Novel macrophage-regulating cream demonstrated superior therapeutic efficacy for the treatment of diabetic foot ulcers compared to standard absorbent dressing

1. Topical application of ON101, a macrophage regulator cream, demonstrated superior therapeutic efficacy in the treatment of diabetic foot ulcers compared to standard absorbent dressing in terms of both complete healing rate and time to complete healing.

2. Therapeutic efficacy of ON101 was sustained in patients with high-risk factors including ulcers that last for more than 6 months, measure greater than 5 cm2, or in patients with high HbA1c levels.

Evidence Rating Level: 1 (Excellent)

Study Rundown: Diabetic foot ulcers (DFUs) are a common complication of chronic diabetes. Current standard treatments focus mainly on local wound care, including debridement, off-loading, infection control, and maintaining a moist environment with dressings, along with adequate glycemic control systemically. Newer drugs focus on restoring the balance between M1/M2-type macrophages that are known to play a critical role in wound healing and frequently dysregulated in patients with delayed healing of DFUs. However, these drugs have not yet been studied in large randomized clinical trials. This multicenter, phase 3 randomized clinical trial sought to evaluate whether topical application of ON101, a macrophage regulator cream, could treat chronic DFUs by comparing it with a standard primary wound care absorbent dressing. The main endpoint of the analysis was the incidence of complete wound healing, defined as complete re-epithelialization at 2 consecutive visits during the 16-week treatment period. Furthermore, data on safety outcomes was collected including the incidences of adverse events, clinical laboratory values, and vital signs. Among 236 patients with DFUs, topical application of ON101 cream post-debridement demonstrated significantly improved wound healing efficacy compared to standard practice using absorbent dressing, including in patients with DFU-related risk factors. These findings suggested that ON101, a cream that regulates M1:M2 macrophage ratio, demonstrated superior therapeutic efficacy in the treatment of DFUs compared to standard absorbent dressing in terms of both complete healing rate and time to complete healing. Additionally, therapeutic efficacy of ON101 was sustained in patients with high-risk factors including ulcers that last for more than 6 months, measure greater than 5 cm2, or in patients with high HbA1c levels. These results suggested that topical application of ON101 represented an active wound healing alternative for primary care of patients with chronic DFUs. A limitation of this study was the lack of masking of the interventions to patients or clinical investigators due to the open-label design of the study, introducing possible biases from the blinded evaluation.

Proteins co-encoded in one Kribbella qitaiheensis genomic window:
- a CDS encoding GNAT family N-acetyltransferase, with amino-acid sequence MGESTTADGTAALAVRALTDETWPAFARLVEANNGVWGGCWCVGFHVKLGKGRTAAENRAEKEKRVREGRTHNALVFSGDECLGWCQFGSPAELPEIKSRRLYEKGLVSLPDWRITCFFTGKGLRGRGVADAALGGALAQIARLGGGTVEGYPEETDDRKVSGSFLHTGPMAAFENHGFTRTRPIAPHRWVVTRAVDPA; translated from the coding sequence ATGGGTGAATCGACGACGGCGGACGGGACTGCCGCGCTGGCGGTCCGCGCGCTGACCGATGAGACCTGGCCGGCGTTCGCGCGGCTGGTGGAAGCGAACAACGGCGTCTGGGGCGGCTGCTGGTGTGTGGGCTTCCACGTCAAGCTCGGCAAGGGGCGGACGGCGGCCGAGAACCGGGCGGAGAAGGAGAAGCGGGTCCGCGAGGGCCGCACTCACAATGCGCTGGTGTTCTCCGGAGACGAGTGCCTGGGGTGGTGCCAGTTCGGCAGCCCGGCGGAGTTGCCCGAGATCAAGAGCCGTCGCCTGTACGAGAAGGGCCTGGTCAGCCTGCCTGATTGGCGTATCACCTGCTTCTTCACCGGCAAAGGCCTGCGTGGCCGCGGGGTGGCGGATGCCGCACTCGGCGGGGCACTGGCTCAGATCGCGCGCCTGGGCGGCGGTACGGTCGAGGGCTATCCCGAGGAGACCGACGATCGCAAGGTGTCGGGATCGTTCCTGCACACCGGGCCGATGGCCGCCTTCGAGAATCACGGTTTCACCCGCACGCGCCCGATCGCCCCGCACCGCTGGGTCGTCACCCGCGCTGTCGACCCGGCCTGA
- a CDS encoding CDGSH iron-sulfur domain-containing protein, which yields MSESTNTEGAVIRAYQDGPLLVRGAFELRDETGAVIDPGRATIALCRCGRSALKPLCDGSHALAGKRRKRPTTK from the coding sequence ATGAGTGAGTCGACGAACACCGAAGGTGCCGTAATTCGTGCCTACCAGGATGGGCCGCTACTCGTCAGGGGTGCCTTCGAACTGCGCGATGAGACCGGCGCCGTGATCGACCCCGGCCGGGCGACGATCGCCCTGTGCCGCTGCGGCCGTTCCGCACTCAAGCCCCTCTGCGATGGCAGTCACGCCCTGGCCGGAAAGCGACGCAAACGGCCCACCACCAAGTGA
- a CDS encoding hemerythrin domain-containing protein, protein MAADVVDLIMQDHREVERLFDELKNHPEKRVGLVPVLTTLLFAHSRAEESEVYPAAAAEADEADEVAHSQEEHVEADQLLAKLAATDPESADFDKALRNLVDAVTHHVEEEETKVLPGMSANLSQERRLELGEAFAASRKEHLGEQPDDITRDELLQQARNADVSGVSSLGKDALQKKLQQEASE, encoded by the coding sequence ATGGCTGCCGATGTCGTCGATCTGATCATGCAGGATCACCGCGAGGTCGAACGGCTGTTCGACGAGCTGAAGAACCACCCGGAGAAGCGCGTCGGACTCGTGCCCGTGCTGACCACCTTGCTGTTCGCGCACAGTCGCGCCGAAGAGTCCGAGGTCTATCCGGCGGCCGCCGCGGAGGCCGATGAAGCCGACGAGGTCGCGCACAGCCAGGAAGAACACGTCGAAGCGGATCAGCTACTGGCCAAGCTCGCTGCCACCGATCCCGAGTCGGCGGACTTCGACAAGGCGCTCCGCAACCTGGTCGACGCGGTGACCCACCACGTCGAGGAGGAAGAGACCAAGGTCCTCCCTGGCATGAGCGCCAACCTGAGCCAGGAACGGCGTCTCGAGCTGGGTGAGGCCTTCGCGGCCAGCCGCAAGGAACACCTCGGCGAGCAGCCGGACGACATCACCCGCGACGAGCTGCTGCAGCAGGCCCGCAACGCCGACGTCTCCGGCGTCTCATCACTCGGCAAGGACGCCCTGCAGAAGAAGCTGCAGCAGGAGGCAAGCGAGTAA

Click to read the study in JAMA Network Open

Relevant Reading: Current challenges and opportunities in the prevention and management of diabetic foot ulcers

In-Depth [randomized controlled trial]: This multicenter, evaluator-blinded, phase 3 randomized clinical trial enrolled 236 patients (175 men [74.2%]; mean [SD] age, 57.0 [10.9] years; mean [SD] glycated hemoglobin level, 8.1% [1.6%]) from 21 centers across the US, China, and Taiwan between November 2012 and May 2020. Eligible patients had DFUs between 1 to 25 cm2 (mean [SD] ulcer area, 4.8 [4.4] cm2) present for at least 4 weeks classified as Wagner grade 1 or 2 and were randomized 1:1 to receive either ON101 cream (n = 122) or absorbent dressing (n = 114) for as long as 16 weeks, with a 12-week follow-up. Overall, complete wound healing was observed in 74 (60.7%) and 40 (35.1%) patients in the ON101 and dressing comparator cohorts respectively during the 16-week treatment period (difference, 25.6%; OR, 2.84; 95%CI, 1.66-4.84; P < .001). Treatment-emergent adverse events occurred in 7 (5.7%) patients in the ON101 cohort vs 5 (4.4%) in the comparator cohort. Lastly, no treatment-related serious adverse events were observed in the ON101 cohort vs 1 (0.9%) in the comparator cohort.

Image: PD

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